Montana musical prodigies Brigid and Johnny Reedy collaborate on fresh twists to traditional cowboy songs.
Sitting on the front porch of a log ranch lodge in Montana, siblings Brigid and Johnny Reedy pick up their instruments and experiment with a new musical collaboration. Brigid tucks a fiddle under her chin and smoothly glides a horsehair bow across the strings, while Johnny “Guitar” Reedy picks his guitar. Their inherent talents complement each other well and their voices blend seamlessly with sibling harmony. They revive old songs and compose new songs, arranging them with youthful vibes without losing the songs’ soulfulness and meaning.
“Our songwriting is an interesting collaboration process,” says 15-year-old Johnny. “Brigid goes off and writes lyrics on her own. Then she comes to me and I put them to chords. Our collaborations end up being very much or own sound, because we’re not trying to emulate someone as much as internalize the songs and then send them back out again.”
Brigid adds, “We arrive at the same place in music from different angles. I’m have a very free flowing, stream of consciousness approach, while Johnny comes from an analytical, pattern recognition side of things. He connects things very quickly.”
For the siblings, who have performed together as a duo the past few years, music is about connection not only to each other and their family, but also to friends, audiences, the Western landscape, cowboy culture and traditions.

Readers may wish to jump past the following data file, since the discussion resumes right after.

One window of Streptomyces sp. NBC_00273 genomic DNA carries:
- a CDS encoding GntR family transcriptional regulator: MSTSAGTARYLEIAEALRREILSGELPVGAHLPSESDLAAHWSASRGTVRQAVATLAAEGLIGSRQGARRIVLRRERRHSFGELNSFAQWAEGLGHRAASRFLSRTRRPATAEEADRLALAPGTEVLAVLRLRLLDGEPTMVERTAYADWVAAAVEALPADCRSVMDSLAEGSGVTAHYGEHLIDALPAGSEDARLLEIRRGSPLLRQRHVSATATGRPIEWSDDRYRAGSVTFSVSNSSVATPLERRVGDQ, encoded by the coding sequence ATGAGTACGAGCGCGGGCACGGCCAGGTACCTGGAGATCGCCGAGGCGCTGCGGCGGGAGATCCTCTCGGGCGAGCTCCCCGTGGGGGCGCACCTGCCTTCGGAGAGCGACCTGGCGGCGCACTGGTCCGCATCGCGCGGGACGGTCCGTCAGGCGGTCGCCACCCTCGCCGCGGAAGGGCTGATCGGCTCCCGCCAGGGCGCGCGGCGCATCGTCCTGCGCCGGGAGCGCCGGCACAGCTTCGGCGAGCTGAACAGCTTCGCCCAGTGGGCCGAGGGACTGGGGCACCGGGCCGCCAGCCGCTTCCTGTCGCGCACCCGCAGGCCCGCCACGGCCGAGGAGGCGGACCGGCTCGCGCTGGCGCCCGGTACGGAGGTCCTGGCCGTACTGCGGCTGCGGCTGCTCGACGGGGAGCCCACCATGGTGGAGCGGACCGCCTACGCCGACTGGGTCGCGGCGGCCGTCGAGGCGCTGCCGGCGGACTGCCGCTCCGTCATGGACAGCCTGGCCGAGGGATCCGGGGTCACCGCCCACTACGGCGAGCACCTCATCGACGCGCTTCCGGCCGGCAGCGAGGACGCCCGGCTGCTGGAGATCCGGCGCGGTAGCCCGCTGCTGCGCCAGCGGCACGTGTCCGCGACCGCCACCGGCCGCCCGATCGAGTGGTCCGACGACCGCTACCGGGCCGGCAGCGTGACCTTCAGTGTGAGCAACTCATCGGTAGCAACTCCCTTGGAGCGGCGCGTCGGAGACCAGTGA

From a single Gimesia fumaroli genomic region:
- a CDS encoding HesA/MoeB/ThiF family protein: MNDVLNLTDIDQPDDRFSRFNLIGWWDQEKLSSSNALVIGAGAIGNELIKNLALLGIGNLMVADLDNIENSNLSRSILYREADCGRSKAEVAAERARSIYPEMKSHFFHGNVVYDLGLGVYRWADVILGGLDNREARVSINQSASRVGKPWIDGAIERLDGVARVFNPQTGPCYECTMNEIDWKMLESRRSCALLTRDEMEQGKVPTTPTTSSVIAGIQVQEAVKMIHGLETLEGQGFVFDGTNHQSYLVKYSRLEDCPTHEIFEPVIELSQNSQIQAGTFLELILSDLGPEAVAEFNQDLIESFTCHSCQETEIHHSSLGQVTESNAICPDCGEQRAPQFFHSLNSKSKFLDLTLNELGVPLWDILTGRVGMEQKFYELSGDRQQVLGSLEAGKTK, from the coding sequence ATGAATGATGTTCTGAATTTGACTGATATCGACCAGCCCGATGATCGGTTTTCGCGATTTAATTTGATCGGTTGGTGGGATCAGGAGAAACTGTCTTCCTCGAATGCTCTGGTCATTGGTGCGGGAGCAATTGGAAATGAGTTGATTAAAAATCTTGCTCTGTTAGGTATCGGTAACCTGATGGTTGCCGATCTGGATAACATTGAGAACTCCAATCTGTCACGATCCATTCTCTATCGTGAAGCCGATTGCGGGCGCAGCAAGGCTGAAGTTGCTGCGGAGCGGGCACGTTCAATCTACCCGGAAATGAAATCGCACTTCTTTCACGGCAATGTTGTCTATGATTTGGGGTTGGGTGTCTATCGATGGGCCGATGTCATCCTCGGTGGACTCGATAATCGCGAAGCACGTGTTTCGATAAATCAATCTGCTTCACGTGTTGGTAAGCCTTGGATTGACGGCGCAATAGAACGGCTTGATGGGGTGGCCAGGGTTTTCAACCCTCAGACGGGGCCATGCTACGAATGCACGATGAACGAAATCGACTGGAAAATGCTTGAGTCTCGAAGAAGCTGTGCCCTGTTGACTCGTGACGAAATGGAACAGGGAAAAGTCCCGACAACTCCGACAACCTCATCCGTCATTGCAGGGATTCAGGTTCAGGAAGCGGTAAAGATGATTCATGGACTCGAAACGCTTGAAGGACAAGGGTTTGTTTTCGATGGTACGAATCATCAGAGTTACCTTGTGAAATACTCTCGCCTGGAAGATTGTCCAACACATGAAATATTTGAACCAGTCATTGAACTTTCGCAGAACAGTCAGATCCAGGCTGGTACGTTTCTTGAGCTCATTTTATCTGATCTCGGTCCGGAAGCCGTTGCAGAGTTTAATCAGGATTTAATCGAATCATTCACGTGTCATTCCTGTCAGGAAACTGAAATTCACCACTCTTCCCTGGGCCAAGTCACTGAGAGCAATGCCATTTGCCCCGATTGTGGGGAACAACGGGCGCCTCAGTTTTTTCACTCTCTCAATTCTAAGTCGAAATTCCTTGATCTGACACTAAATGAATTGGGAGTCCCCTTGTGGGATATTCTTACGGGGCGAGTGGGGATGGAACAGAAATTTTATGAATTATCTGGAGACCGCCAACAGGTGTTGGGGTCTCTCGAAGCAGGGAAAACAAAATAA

“We always crave authenticity and real people; it’s about connection,” says Brigid. “It’s never been about showing off or wanting people to look at us or money or being famous. It’s about visiting with incredible people and offering something that connects us to them in this tradition and art form. “
The Reedys live in a 600-square-foot bunkhouse nestled in the Tobacco Root Mountains and along the Jefferson River in Whitehall, Montana. They get their creative genes from their parents, Heather and John. Heather has a background in textile design, but also weaves, braids rawhide, hitches horsehair and cooks five-star meals. John, a classically trained tenor, performed for several years at cowboy gatherings and guest ranches.
“We always joke that my mom’s side of the family has fine art painters, and my dad’s family has Irish horse thieves,” says Brigid. “My parents always look at the world artistically and taught us to do that, too.”
Brigid, who is a 20-years-old student at the University of Montana Western in Dillon, started performing with her father when she was 2 at cowboy poetry gatherings, and is now a regular on stage solo or with her brother. She recorded her first self-titled EP when she was 13 with the accompaniment of her father. Johnny joined his sister on the second album, titled Handmade, released in 2016 and produced by John.
“We recorded it in a bunkhouse in Waterloo, Montana, for a few months,” says Brigid. “It was truly a family project.”
Inspired by a sense of place, the duo recorded their latest album, Next Go ‘Round, inside the historic Doncaster Round Barn in Twin Bridges, Montana. It features 18 songs, a mix of traditional and original compositions. Brigid and Johnny wrote and composed half of the songs, and John produced the album. Brigid also illustrated the CD jacket and worked with her mother, Heather, on the graphic design.
“I love every CD we’ve made, because they’re true to us at the time,” says Brigid. “That’s how Dad raised us. We do our absolute best for our age and everything we do is timeless because we’re completely ourselves.”